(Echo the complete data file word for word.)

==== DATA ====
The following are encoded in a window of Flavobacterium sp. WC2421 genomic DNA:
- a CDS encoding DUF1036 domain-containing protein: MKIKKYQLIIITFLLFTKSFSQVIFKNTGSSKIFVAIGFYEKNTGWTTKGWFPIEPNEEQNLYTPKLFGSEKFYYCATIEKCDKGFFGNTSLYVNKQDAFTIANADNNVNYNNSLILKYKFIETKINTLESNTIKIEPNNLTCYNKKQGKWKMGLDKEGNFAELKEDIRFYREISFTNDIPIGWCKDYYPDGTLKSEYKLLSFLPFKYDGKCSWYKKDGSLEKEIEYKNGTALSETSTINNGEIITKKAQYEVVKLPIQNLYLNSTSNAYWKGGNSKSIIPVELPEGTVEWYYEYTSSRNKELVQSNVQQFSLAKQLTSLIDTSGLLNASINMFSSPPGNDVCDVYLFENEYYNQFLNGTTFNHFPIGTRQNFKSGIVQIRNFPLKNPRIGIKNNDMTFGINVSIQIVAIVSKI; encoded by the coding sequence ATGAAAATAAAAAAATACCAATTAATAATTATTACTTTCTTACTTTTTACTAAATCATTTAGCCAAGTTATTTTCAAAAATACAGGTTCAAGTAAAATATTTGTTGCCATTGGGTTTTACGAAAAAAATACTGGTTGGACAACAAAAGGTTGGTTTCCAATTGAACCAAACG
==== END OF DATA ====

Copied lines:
The following are encoded in a window of Flavobacterium sp. WC2421 genomic DNA:
- a CDS encoding DUF1036 domain-containing protein: MKIKKYQLIIITFLLFTKSFSQVIFKNTGSSKIFVAIGFYEKNTGWTTKGWFPIEPNEEQNLYTPKLFGSEKFYYCATIEKCDKGFFGNTSLYVNKQDAFTIANADNNVNYNNSLILKYKFIETKINTLESNTIKIEPNNLTCYNKKQGKWKMGLDKEGNFAELKEDIRFYREISFTNDIPIGWCKDYYPDGTLKSEYKLLSFLPFKYDGKCSWYKKDGSLEKEIEYKNGTALSETSTINNGEIITKKAQYEVVKLPIQNLYLNSTSNAYWKGGNSKSIIPVELPEGTVEWYYEYTSSRNKELVQSNVQQFSLAKQLTSLIDTSGLLNASINMFSSPPGNDVCDVYLFENEYYNQFLNGTTFNHFPIGTRQNFKSGIVQIRNFPLKNPRIGIKNNDMTFGINVSIQIVAIVSKI; encoded by the coding sequence ATGAAAATAAAAAAATACCAATTAATAATTATTACTTTCTTACTTTTTACTAAATCATTTAGCCAAGTTATTTTCAAAAATACAGGTTCAAGTAAAATATTTGTTGCCATTGGGTTTTACGAAAAAAATACTGGTTGGACAACAAAAGGTTGGTTTCCAATTGAACCAAACG